About Vulvodynia and Vulvar Vestibulitis
What Is Vulvodynia?
Vulvodynia is a condition characterized by discomfort or pain (stinging, burning, irritation) of the vulva. Vulvodynia is often classified by the location of symptoms and whether they are caused by pressure or touch, or even without any touch. The pain may or may not be constant. It may occur in different places in the genital area: labia minora, labia majora, vestibule, clitoris, mons pubis, perineum, or inner thighs.
What Is Vulvar Vestibulitis?
Vulvar vestibulitis is a very common type of vulvodynia. Vestibulitis is pain or irritation that occurs in the vestibule, the area of the vulva that surrounds the opening of the vagina. Vestibulitis can occur in women of all ages, whether or not they have ever been sexually active. "Vulvar vestibulitis" is also referred to as "localized provoked vulvodynia," because it is provoked by pressure or touch.
What Causes Vulvodynia/Vestibulitis?
While the cause of vulvodynia is not known, some possible causes include genetic abnormalities, immune or hormonal factors, inflammation, infection or post infection syndromes, or neurologic changes.
Symptoms of Vulvodynia/Vestibulitis
The symptoms of vulvodynia include stinging, burning, or irritation of the vulva. Patients who have vestibulitis have pain with any kind of pressure or touch at the vestibule. Intercourse, tampon use, tight pants, bicycle-riding, and sometimes just sitting or standing for long periods of time can be painful. Often, there is redness on the skin where the pain is located.
Vulvodynia/vestibulitis can be diagnosed during a pelvic exam. A cotton swab is used to locate areas of tenderness during the exam. In diagnosing vestibulitis, it is crucial to rule out other causes of vulvar pain such as infections or skin abnormalities that can cause vulvar pain.
Treatment of Vulvodynia/Vestibulitis
Because different women with vulvodynia or vestibulitis have different symptoms, which may have different causes, there are many different methods of treatment, including topical or oral medications, injections, physical therapy, biofeedback, and surgery. It is often necessary to use a combination of treatments, or to try several treatments before one is found that will provide relief of symptoms.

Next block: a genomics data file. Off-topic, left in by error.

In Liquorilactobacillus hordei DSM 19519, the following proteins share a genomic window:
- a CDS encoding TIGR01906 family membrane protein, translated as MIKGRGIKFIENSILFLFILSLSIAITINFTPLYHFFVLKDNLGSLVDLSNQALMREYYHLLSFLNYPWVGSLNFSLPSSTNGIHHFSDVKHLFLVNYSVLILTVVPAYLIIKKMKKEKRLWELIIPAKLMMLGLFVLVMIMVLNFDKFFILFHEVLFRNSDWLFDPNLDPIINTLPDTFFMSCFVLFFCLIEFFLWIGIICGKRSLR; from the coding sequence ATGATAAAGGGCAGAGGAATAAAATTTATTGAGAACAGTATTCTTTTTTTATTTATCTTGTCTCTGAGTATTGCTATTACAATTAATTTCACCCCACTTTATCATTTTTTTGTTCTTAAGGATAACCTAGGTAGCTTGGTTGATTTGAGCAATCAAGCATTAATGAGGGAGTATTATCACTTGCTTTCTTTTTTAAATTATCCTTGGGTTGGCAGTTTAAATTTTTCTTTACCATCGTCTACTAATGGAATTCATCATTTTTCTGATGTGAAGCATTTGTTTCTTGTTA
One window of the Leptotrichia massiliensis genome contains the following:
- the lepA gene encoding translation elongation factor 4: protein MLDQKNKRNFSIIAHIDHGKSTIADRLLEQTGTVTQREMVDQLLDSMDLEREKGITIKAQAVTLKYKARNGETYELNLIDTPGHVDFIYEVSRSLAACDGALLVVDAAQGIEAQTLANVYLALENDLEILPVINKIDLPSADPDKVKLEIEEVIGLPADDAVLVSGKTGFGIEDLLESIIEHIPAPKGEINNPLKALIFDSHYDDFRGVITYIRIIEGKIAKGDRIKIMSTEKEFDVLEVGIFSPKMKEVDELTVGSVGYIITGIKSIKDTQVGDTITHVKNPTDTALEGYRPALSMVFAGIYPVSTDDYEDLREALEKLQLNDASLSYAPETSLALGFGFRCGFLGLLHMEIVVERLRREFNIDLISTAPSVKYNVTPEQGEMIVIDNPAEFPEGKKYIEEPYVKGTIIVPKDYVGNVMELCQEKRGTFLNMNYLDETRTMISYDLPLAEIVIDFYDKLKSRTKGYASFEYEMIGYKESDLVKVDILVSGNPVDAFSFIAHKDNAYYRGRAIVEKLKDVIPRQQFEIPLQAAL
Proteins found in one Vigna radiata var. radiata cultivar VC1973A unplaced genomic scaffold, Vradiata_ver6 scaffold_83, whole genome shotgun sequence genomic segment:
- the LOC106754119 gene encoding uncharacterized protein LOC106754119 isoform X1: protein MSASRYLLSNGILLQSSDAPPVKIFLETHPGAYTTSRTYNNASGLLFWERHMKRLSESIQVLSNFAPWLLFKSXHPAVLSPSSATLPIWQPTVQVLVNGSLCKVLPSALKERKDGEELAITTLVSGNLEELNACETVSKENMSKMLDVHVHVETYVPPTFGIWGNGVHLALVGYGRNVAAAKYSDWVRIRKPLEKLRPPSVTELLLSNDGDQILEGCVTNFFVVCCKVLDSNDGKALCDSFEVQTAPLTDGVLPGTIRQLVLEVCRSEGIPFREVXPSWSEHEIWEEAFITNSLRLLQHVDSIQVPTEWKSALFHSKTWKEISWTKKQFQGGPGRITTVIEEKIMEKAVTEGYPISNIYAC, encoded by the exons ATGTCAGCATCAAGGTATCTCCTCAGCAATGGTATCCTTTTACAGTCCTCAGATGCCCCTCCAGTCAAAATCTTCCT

The first treatment for vestibulitis and vulvodynia is to identify and treat any infections or skin conditions that may be present, like vaginal yeast infections. Sometimes this treatment alone will provide some relief of symptoms. Topical corticosteroids (like hydrocortisone but stronger) applied to the vulva are often used first to treat chronic inflammation. Other possible treatments include the use of amitriptyline, a common antidepressant medication, which is often used to treat nerve pain. Amitriptyline comes as a pill to be taken by mouth or in a topical cream (combined with gabapentin, an anti-seizure drug that helps treat pain, and baclofen, a muscle relaxer).
Vestibulitis and vulvodynia may also involve spasm of the pelvic floor muscles, so physical therapy may be prescribed in addition to medication. If these treatments are not helpful, steroid injections at the site of the pain can be effective. If pain is localized to a specific area of the vestibule, a surgical procedure called partial vestibulectomy can greatly improve or eliminate pain for many women.
It may not always be possible to completely cure vestibulitis and vulvodynia, but it is possible to control symptoms so that they do not interfere with daily activities and allow sexual activity to be enjoyable.
Comfort measures during treatment include:
- Minimal use of soap on the vulva and only mild soaps such as Neutrogena
- Elimination of any deodorized sanitary products and sprays
- Avoiding tight clothing, especially garments containing spandex, lycra, and other synthetics
Over-the-counter creams and anti-yeast products should not be used unless they are recommended by a doctor. Vaseline, A & D ointment, and ordinary Crisco are very soothing and help to keep skin moist without causing additional irritation. A review of recommended personal hygiene products and practices is available at the Drexel Vaginitis Center.
Resources for Patients with Vulvodynia/Vestibulitis
There is ongoing research into the cause and treatment of vulvodynia/vestibulitis, as well as the emotional toll of chronic vulvar pain and the additional distress for women who are unable to enjoy some forms of sexual activity.
Continuing to be intimate with a partner during treatment in ways that are comfortable for both people is important. Counseling can be a great help to women and their partners as they work through issues related to sexuality and relationships. There are support groups available.
The National Vulvodynia Association website is a great place to find information on vulvodynia, current research, conferences, and publications.
The information on these pages is provided for general information only and should not be used for diagnosis or treatment, or as a substitute for consultation with a physician or health care professional. If you have specific questions or concerns about your health, you should consult your health care professional.
The images being used are for illustrative purposes only; any person depicted is a model.